Road to Rock Creek Campground

There had been one other vehicle parked at the gate and we passed it’s owner on his way back up from the campground area. The little campground was located right along Rock Creek.

Rock Creek

Rock Creek

The 7,486 Rock Creek Wilderness was designated as such in 1984 and has no Forest Service developed or maintained trials. That being said there is a use trail leading from the end of the Rock Creek Campground that can be followed into the wilderness.

Use trail leading from the Campground into the Rock Creek Wilderness

The path was brushy and narrow but passable as it followed along the creek.

Use trail in the Rock Creek Wilderness

Rock Creek Wilderness

Rock Creek

Occasional flagging was present but really unnecessary as the brush was so thick that we had to follow the path in order to keep moving forward. The only real obstacle to speak of was a large downed tree that had fallen over the best path, but game trails led around the root ball.

BIg tree down in the Rock Creek Wilderness

Without an official trail there were no signs to mark the beginning of the wilderness area so we just followed the path as long as we could. After awhile the path led into a frosty meadow where the canyon widened.

Frosty meadow in the Rock Creek Wilderness

It was a muddy in spots but enough of the ground was still frozen to make it passable. Elk and deer sign were everywhere. It was a beautiful spot with the white frost contrasted against the green of a coastal forest while rays of sunlight attempted to penetrate the canopy.

Frosty meadow in the Rock Creek Wilderness

Sunlight through the trees in the Rock Creek Wilderness

The sound of water flowing on every side only added to the ambiance. There was more flagging at the far end of the meadow and some on the far side of Rock Creek but again this wasn’t a day for fording creeks so we declared victory here and turned around.

Our turn around point (too cold to ford the creek today)

When we got home I wanted to make sure we’d actually made it into the wilderness so I pulled up the interactive map on Wilderness.net. The actual wilderness boundary bows away from the Rock Creek Campground making it further up along the creek than I had thought, but comparing our GPS track to that map showed we had managed to get about .4 miles into the Rock Creek Wilderness.

The Wilderness.net map

Rock Creek Wilderness

Our GPS track

Rock Creek Wilderness Track

On a warmer day when you don’t mind spending some time in the creek it’s possible to get further into the wilderness as this trip report indicates.a href=”http://www.cascadiahiking.com/2012/08/rock-creek-wilderness-no-trail-no.html” target=”_blank”>Cascadia Hiking

Our adventure was only 2.2 miles round trip including the road walk to and from the campground but the solitude and remote feeling of the Rock Creek Wilderness made it seem much more removed from civilization.

With that our 2017 hiking year is officially under way. We checked off our 27th Oregon Wilderness Area and still have 18 to go, 4 more of which are planned this year. Happy Trails!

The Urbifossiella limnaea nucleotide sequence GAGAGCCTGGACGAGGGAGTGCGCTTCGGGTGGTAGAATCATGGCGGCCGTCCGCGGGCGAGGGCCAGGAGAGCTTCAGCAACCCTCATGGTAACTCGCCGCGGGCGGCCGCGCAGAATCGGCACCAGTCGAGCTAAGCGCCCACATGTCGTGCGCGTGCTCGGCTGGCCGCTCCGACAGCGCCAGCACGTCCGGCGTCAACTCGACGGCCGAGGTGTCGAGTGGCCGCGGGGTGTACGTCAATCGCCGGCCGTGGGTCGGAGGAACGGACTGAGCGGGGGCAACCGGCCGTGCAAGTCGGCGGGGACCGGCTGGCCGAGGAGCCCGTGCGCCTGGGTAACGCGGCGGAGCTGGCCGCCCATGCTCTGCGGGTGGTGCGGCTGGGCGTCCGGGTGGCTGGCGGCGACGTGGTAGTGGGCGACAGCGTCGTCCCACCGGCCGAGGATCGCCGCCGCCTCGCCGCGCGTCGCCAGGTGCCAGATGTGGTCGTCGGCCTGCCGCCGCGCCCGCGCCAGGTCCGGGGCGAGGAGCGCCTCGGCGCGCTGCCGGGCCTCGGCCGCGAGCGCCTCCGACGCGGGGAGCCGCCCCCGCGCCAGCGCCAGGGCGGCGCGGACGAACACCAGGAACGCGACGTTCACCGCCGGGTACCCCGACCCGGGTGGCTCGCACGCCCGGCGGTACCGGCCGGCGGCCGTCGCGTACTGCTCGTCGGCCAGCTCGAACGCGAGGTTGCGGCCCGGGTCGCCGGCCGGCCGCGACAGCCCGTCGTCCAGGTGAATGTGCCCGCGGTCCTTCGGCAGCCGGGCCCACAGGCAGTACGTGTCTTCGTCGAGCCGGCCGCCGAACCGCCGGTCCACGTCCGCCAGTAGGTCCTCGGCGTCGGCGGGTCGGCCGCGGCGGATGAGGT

Flickr: https://www.flickr.com/photos/9319235@N02/albums/72157679106715756

The Hikes of 2016 – A Look Back

It’s hard to believe that it’s already time to recap our 2016 hiking year, and what a great year for hiking it turned out to be! I spent our off-season (Nov-Apr) putting together a 7 year plan (yes I have an issue) to help us achieve two of the goals we’ve set for ourselves. One is to hike each of the featured hikes in each of William L. Sullivan’s five “100 Hikes/Travel Guide” books and the second is to visit each of Oregon’s 45 designated wilderness areas. (There are 47 but the Oregon Islands and Three Arch Rocks Wilderness Areas are off-limits.) In previous years I had only put together a schedule for the upcoming year, but by looking further ahead I was able to make sure we weren’t going to miss any hikes and they were scheduled at what should be good times to visit. We also now had a handy list of options, laid out by the best times to visit, to pick from if we needed to change plans for any reason. The schedule remains a work in process but as it stands today we will finish visiting all the wilderness areas with Grassy Knob in 2022 and 460 of the 500 featured hikes in Sullivan’s books by the end of 2023. The remaining 40 hikes are too far away for day trips so they are incorporated into vacations that will need to happen further down the road.

The first draft of our 2016 hikes was completed on 12/18/15 and consisted of 57 days worth of hikes totaling 624.4 miles. History had shown that those numbers (and the hikes themselves) would change as the year played out, but it was a solid starting point. That again proved to be the case as 10 of the original hikes were swapped out for others and 4 additional hikes were added, and the total mileage rose by over 150 miles to end at 792.8. We visited 8 wilderness areas for the first time knocking 7 more off the Oregon list. They were the Oregon Badlands, Kalmiopsis, Menagerie, Eagle Cap, Mountain Lakes, Sky Lakes, and Lower White River Wildernesses in Oregon and the Marble Mountain Wilderness in California. In addition to the new areas we hiked in the Mt. Hood, Mt. Jefferson, Three Sisters, Mt. Washington, and Mark O. Hatfield Wildernesses as well as the the John Day Fossil Beds National Monument and the Mt. St. Helens Volcanic National Monument.

Our travels took us on hikes further to the west (Cape Sebastian State Park), east (West Fork Wallowa Trail – Eagle Cap Wilderness), and south (Cliff Lake – Marble Mountain Wilderness) than ever before. Our trips to the Marble Mountain and Eagle Cap Wilderness areas were our first 5 day/4 night backpacking trips which proved to be just about the limit on how long we can stay out given our current gear.